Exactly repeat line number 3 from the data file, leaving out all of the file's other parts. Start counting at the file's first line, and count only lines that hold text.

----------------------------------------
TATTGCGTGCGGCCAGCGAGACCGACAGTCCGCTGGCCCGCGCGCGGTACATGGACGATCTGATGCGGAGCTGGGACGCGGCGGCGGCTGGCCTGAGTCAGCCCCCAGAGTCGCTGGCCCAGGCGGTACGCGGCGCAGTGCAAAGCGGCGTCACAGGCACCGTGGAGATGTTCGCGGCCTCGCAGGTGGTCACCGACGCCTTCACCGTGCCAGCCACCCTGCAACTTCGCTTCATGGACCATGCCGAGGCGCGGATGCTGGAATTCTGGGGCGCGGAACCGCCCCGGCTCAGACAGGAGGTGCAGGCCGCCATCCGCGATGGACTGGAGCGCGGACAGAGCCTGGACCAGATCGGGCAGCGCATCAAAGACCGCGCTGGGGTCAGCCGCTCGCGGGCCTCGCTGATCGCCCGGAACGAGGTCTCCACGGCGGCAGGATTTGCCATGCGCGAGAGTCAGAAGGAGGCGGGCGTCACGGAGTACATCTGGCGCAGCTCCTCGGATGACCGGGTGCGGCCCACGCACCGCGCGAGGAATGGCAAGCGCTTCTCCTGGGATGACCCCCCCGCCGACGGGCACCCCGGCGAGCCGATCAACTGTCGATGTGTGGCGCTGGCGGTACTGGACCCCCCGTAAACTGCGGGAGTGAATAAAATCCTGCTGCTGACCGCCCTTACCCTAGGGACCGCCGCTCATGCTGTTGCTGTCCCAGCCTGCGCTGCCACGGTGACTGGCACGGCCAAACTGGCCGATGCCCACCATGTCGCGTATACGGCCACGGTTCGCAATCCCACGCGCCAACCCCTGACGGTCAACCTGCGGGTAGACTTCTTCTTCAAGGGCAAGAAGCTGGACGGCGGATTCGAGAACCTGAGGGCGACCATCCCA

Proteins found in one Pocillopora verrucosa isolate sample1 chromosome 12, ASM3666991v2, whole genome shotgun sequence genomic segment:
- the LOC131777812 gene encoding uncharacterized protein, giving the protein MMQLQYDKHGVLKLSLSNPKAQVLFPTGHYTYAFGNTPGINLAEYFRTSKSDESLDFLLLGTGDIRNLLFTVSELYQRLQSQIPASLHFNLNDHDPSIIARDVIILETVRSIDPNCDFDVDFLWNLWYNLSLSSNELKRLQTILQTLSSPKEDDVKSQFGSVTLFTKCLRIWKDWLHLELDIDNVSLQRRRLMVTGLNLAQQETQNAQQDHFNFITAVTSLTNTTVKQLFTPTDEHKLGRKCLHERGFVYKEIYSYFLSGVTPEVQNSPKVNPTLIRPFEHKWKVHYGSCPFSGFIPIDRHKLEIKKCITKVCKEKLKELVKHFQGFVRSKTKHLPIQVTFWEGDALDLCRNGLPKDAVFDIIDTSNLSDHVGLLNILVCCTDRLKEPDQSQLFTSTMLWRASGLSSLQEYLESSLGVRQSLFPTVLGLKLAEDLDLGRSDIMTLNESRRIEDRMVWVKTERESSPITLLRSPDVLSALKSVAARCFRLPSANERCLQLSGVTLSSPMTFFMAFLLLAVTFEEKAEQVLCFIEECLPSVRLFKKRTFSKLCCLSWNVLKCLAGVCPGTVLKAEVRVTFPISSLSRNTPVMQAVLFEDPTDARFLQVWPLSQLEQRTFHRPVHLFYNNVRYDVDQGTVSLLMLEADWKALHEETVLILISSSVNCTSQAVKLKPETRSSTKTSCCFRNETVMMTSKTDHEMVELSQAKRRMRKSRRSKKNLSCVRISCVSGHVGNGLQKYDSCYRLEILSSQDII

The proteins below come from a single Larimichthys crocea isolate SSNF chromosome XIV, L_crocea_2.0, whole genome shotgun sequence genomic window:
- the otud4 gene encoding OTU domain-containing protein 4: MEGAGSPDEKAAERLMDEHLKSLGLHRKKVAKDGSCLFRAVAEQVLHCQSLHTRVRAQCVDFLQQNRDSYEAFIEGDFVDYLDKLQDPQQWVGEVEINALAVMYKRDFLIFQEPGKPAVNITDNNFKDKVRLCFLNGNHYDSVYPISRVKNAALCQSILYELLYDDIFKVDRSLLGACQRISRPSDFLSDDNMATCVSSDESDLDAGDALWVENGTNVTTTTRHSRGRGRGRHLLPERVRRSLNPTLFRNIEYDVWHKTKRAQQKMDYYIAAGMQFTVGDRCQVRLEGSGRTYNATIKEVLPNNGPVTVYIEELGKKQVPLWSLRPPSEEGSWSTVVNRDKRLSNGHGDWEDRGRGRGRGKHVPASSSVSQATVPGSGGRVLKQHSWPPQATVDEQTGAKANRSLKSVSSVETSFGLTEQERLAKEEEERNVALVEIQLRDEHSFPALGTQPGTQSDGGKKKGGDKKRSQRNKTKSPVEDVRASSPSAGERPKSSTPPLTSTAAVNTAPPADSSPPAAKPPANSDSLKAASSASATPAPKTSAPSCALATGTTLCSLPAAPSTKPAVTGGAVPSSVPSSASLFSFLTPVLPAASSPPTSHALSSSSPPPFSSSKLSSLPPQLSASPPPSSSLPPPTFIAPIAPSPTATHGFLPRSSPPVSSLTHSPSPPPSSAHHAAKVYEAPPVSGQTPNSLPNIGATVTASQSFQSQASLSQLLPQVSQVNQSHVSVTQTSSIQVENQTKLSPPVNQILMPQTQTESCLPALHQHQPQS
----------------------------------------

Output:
- the LOC131777812 gene encoding uncharacterized protein, giving the protein MMQLQYDKHGVLKLSLSNPKAQVLFPTGHYTYAFGNTPGINLAEYFRTSKSDESLDFLLLGTGDIRNLLFTVSELYQRLQSQIPASLHFNLNDHDPSIIARDVIILETVRSIDPNCDFDVDFLWNLWYNLSLSSNELKRLQTILQTLSSPKEDDVKSQFGSVTLFTKCLRIWKDWLHLELDIDNVSLQRRRLMVTGLNLAQQETQNAQQDHFNFITAVTSLTNTTVKQLFTPTDEHKLGRKCLHERGFVYKEIYSYFLSGVTPEVQNSPKVNPTLIRPFEHKWKVHYGSCPFSGFIPIDRHKLEIKKCITKVCKEKLKELVKHFQGFVRSKTKHLPIQVTFWEGDALDLCRNGLPKDAVFDIIDTSNLSDHVGLLNILVCCTDRLKEPDQSQLFTSTMLWRASGLSSLQEYLESSLGVRQSLFPTVLGLKLAEDLDLGRSDIMTLNESRRIEDRMVWVKTERESSPITLLRSPDVLSALKSVAARCFRLPSANERCLQLSGVTLSSPMTFFMAFLLLAVTFEEKAEQVLCFIEECLPSVRLFKKRTFSKLCCLSWNVLKCLAGVCPGTVLKAEVRVTFPISSLSRNTPVMQAVLFEDPTDARFLQVWPLSQLEQRTFHRPVHLFYNNVRYDVDQGTVSLLMLEADWKALHEETVLILISSSVNCTSQAVKLKPETRSSTKTSCCFRNETVMMTSKTDHEMVELSQAKRRMRKSRRSKKNLSCVRISCVSGHVGNGLQKYDSCYRLEILSSQDII